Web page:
If you are looking for my blog titled, The Contemplative Catholic Convert, you are at the right spot.

Thursday, July 5, 2012

Always a Choice

The LORD has looked down from heaven upon the sons of men, to see if there are any who understand, who seek after God. (Psalm 14:2)

Oh that My people would listen to Me . . . . (Psalm 81:13)

So, I’m talking again on the phone with Harry. You might remember him from my June 4th blog post. He’s the one who asked a question about the Scriptures and preferred a sound-bite answer instead of actually opening the Bible and reading the sections I’d suggested.

This time he asked me why bad things so often happen to good people. I cited several Biblical passages in an effort to help him arrive at some semblance of understanding, but then our conversation turned to the subject of sin. Harry told me he has only one. “I have a hard time forgiving the guy across the street from me,” he said.
“You have only one sin?” I tried not to sound incredulous.  And because I sensed our conversation needed to go in a different direction, I bit my tongue to not remind him of the Lord Jesus’ comment in Matthew 6: “For if you do not forgive others their sins, neither will your heavenly Father forgive you your sins.”  

"Yeah,” his tone suggested he thought it normal that most Christians might be guilty of only one or two sins.

We talked for a few more moments about the way sin can control our lives without our knowing it, but I could tell I was getting nowhere. Then I said, “Harry, let me make a suggestion that might help you. I learned years ago if I really want to know of any sins I need to ask forgiveness for, I should ask the Holy Spirit to reveal them to me.”

He didn’t respond.

“So," I pressed the point, "after we hang up, why don’t you get quiet with God and ask the Holy Spirit to reveal any other sins besides unforgiveness that you might be committing.”

“That’s an okay idea,” he answered. “But I can’t do that now. My favorite show is about to come on the TV.”

I immediately thought to tell him he just added idolatry to his list of ‘one’ sin: Thou shalt have no other gods before me. But again I thought better of it. I doubted there’d be much chance to dissuade someone from choosing prayer over his favorite TV show when he’d already demonstrated he was happy with sound-bites to his questions than to read the Scriptures for himself.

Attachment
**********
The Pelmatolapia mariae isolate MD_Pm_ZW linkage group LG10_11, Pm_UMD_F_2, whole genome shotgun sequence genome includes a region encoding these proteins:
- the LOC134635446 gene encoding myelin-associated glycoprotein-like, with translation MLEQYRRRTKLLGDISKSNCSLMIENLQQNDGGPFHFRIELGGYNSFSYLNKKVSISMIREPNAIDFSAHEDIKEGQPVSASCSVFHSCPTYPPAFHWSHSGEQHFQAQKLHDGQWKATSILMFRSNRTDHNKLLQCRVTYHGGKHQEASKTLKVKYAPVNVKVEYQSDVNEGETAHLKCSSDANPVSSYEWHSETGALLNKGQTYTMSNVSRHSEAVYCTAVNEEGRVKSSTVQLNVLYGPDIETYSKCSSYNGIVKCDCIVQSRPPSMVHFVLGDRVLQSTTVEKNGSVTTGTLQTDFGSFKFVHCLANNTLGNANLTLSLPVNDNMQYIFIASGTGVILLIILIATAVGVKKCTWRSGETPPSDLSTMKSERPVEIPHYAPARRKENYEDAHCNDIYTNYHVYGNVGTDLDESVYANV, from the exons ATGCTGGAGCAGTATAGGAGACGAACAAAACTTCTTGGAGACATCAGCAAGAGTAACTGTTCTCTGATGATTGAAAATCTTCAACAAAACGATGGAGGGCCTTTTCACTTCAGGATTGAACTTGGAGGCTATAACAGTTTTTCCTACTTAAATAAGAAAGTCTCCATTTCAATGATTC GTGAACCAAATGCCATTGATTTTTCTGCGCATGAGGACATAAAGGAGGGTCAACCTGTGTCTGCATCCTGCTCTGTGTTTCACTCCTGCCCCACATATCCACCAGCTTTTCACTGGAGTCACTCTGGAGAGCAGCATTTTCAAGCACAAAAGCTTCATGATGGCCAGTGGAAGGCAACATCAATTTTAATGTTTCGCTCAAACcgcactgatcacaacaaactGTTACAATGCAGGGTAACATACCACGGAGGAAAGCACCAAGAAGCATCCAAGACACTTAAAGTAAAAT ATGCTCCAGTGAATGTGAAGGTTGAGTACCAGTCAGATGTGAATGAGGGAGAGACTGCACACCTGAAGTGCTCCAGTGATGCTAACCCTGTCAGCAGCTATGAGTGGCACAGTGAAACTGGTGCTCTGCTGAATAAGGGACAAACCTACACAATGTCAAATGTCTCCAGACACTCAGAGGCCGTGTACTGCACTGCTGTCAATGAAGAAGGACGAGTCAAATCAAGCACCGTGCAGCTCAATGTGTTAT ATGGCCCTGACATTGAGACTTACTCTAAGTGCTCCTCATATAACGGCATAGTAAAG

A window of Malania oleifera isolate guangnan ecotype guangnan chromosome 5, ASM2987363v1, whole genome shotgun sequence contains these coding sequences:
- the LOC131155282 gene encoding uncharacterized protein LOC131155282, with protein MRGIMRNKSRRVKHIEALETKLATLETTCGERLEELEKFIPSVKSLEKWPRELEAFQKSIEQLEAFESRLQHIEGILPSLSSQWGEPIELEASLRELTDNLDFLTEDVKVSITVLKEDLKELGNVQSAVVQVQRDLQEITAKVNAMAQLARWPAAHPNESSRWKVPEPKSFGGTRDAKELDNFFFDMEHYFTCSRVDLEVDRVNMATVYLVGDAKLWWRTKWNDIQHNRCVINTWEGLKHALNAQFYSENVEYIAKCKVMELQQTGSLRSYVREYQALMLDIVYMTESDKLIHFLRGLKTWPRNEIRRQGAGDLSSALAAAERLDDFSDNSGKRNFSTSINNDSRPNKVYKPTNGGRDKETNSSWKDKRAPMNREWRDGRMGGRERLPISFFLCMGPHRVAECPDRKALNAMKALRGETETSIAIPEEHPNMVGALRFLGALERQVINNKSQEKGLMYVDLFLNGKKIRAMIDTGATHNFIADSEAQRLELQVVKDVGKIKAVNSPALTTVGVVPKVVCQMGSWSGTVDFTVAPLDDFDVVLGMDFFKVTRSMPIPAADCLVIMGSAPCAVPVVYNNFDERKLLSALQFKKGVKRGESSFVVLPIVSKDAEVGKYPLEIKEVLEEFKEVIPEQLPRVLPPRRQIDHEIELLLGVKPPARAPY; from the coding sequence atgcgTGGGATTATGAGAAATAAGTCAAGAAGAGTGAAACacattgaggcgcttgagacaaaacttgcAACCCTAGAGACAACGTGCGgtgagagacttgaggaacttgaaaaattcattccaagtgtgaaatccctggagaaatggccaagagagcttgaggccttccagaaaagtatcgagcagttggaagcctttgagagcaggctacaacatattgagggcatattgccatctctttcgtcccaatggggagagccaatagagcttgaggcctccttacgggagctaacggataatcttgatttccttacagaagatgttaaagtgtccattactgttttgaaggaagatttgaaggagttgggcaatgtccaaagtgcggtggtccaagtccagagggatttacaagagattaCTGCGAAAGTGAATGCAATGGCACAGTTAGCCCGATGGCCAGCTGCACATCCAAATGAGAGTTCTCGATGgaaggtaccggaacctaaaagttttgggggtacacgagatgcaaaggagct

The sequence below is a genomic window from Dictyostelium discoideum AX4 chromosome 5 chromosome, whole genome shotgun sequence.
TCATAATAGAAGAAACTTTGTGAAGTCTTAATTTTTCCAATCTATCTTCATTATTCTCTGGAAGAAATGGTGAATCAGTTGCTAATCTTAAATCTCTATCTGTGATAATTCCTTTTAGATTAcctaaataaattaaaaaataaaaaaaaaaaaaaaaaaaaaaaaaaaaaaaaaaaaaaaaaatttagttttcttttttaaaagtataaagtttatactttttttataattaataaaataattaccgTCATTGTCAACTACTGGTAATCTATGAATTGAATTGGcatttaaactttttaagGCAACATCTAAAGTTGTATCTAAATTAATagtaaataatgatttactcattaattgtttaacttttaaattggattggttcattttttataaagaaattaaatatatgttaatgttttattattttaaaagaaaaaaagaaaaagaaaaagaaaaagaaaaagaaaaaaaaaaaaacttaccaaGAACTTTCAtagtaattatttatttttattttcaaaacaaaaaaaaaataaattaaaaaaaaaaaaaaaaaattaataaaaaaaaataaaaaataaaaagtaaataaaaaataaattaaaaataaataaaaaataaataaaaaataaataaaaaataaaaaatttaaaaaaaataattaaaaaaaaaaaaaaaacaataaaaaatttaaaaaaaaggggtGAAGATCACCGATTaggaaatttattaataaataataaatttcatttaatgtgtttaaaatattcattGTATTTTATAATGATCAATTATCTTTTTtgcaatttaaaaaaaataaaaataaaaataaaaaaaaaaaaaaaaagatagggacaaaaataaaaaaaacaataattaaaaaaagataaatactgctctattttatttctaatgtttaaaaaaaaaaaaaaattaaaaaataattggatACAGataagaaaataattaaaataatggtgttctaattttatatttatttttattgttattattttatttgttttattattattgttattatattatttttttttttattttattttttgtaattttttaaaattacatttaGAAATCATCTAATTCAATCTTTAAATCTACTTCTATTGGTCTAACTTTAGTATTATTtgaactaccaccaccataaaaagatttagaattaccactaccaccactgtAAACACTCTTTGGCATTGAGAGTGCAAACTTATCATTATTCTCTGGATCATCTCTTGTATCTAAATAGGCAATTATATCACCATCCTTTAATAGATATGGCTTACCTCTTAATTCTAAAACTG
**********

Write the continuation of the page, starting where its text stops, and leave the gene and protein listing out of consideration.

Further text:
Twenty-five hundred years ago God spoke to Israel through the prophet Jeremiah (17:9), “The heart is deceitful above all else, and is desperately sick.” That’s why it’s so easy for us to stand in darkness, convinced it’s sunlight; to dine in a sewer, convinced it’s clover. And that’s why it’s easy for so many Christians to accept religious mediocrity and spiritual complacency, convinced we’re doing all we can to show Christ how much we love Him.

Truth is, we have as much of Jesus as we want when we are content with the form of our religion, even while we are without its power.

I’m not surprised Harry does not recognize his darkness. In the 40 years I’ve walked with Christ, I’ve learned that those who find reasons to avoid the effort required to read the Scripture will also find reasons to avoid the effort required for serious prayer.

But communion with God occurs most often in silence. Away from the television. Or the crowds. Mother Theresa said, “We need to find God, and he cannot be found in noise and restlessness. God is the friend of silence. . . We need silence to be able to touch souls.”

After they entered the Promised Land, Joshua challenged the people, “Choose this day whom you will serve” (Joshua 24:15). He knew the surrounding culture would always present them with the choice between serving God or serving themselves, to walk the broad and easy way, or the one requiring effort and purpose.

Our twenty-first century culture presents us the same choice. And the Holy Spirit presents the same challenge.


In addition to obedience and humility, I believe one way to show God we’re serious about our faith is to ask Him to reveal to us our sins, especially those we excuse, rationalize, or consider insignificant. Another way to show Him we’re serious is to make the time to spend the time reading His word.

Each of which are infinitely better choices than satisfaction with sound-bites, or watching television.

No comments: